Be sure to spend some time driving Scenic Highway 61. You can find mile marker guides that denote scenic overlooks, easy and challenging hikes, and waterfalls frozen in time. Several falls are accessible right off the highway, including Gooseberry Falls (Mile Marker 39), Cross River Falls (MM 79), Temperance River Falls (MM 80)and Grand Portage Falls (MM 150). Strap on your snowshoes to venture to others.

Seeing the northern lights in Cook County is quite common but does require some luck—timing, clear skies and a strong geomagnetic storm. Several tracking apps are available; if they report a KP index of 4 or higher, head for a dark place looking north. (We found our Mink Lake viewing spot on a northern lights driving map downloadable from Just keep in mind that side roads may not be cleared or plowed as regularly as main highways.

Lockport Marketplace. Ackerman + Gruber

Where to Eat

Begin the morning with sourdough pancakes—made from a 100-year-old starter—at Lockport Marketplace in Lutsen. Much of the 1928 building is original, and old family photos decorate the tables. Coffee drinkers can get their fix with a maple latte at nearby Fika Coffee, or in Grand Marais at Java Moose.

Sign that says Know Your Fisherman at Fisherman's Daughter restaurant
Ackerman + Gruber

Lunch at The Fisherman's Daughter is a must for creamy salmon chowder or fried herring. You can also pick up smoked fish and pickled items for future fuel. The restaurant traces its heritage to 1998, when commercial fishermen Shele and Harley Toftey opened Dockside Fish Market in 1998 to sell and cook their catch. It eventually evolved into The Fisherman's Daughter, now run by Katie Slanga and her husband, Parker, who still use the Tofteys' original fish-fry batter recipe.

For foamy flights, head to Voyageur Brewing Company in Grand Marais for a Palisade Porter and a side of Gouda fondue. Nothing warms the belly more than a hot bowl of smoked goose and wild rice chowder from The Strand restaurant at Lutsen Resort. After dinner, plop onto one of the leather couches in the lobby for the resort's seasonal Fireside Cocktail series, which starts December 1. The famed hot chocolate (optionally spiked) is poured over a chocolate lattice into a gigantic, two-hands-required mug. If you need a nosh, the duck-fat roasted hazelnuts are just the right vibe.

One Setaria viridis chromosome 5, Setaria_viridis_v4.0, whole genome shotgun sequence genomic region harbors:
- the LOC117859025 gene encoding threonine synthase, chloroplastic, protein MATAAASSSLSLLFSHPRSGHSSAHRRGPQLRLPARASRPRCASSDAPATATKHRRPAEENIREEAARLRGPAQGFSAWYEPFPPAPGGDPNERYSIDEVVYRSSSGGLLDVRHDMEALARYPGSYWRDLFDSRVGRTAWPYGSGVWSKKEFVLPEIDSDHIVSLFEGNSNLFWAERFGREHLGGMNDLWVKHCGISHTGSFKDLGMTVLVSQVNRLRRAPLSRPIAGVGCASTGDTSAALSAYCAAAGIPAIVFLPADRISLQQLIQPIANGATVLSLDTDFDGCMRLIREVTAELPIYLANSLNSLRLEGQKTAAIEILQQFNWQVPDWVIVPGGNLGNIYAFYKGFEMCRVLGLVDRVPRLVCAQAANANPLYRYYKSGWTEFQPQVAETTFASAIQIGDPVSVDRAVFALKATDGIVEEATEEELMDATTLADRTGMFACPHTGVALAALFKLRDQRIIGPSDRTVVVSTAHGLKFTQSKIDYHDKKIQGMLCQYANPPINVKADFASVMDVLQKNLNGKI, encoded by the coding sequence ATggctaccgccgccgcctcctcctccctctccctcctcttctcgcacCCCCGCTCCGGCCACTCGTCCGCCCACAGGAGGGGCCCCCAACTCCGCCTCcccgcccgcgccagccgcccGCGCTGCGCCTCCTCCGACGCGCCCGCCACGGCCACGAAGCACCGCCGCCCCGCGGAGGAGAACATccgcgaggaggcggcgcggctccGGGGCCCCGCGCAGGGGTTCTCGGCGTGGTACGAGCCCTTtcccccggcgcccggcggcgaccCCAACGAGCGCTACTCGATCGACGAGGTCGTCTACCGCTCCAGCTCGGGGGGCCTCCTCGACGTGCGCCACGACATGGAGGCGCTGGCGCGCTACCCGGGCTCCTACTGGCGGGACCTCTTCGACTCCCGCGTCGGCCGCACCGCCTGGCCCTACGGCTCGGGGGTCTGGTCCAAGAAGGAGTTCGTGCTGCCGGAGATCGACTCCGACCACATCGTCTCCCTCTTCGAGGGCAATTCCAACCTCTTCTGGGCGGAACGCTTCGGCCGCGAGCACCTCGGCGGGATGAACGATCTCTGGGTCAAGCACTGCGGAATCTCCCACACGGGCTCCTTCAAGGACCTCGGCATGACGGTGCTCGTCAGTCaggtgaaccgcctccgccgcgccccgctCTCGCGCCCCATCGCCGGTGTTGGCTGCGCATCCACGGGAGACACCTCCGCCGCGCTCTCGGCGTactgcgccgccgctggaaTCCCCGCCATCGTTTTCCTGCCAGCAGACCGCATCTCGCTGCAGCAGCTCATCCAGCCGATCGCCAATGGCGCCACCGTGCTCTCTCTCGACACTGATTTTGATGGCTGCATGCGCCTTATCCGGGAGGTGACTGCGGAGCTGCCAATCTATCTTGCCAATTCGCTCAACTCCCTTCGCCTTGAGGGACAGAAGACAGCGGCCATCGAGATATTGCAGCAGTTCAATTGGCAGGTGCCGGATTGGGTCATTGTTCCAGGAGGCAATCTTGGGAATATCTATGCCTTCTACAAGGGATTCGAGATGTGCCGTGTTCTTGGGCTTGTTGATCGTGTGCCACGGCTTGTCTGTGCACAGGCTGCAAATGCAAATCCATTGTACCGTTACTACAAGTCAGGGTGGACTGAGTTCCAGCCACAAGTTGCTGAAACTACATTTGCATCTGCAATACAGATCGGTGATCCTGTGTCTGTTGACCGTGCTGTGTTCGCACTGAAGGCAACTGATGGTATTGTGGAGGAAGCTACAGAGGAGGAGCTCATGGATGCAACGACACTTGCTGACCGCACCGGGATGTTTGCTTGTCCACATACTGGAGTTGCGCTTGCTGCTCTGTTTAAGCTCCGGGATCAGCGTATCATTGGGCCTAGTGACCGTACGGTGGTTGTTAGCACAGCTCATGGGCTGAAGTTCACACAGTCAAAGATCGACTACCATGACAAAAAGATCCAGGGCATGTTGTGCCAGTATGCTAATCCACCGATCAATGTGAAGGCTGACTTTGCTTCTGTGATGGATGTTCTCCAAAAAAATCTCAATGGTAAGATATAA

Lutsen Resort in snow at Minnesota's North Shore
Lutsen Resort. Ojas Gokhale

Where to Stay

Lutsen Resort has welcomed guests since 1885; thankfully there have been a few updates since then. Cozy wood-paneled rooms include real birch bark on the walls, leather headboards, and luscious faux furs on the beds.

Two skiers at Lutsen Mountains
Lutsen Mountains. Ackerman + Guber

In the winter, an ice rink pops up outside, and an indoor hot tub relieves worn ski legs. The resort also offers free cross-country ski and snowshoe rentals to guests, as well as a shuttle to Lutsen Mountains.

In Grand Marais, The Mayhew Inn boasts modern accommodations in a downtown building with rooftop lake views. Each room is uniquely designed; the two-story Thunderbird accommodates nine and has a spiral staircase to a private deck; the cute Plaid Cabin and Fur Trader rooms sleep three in bunk beds.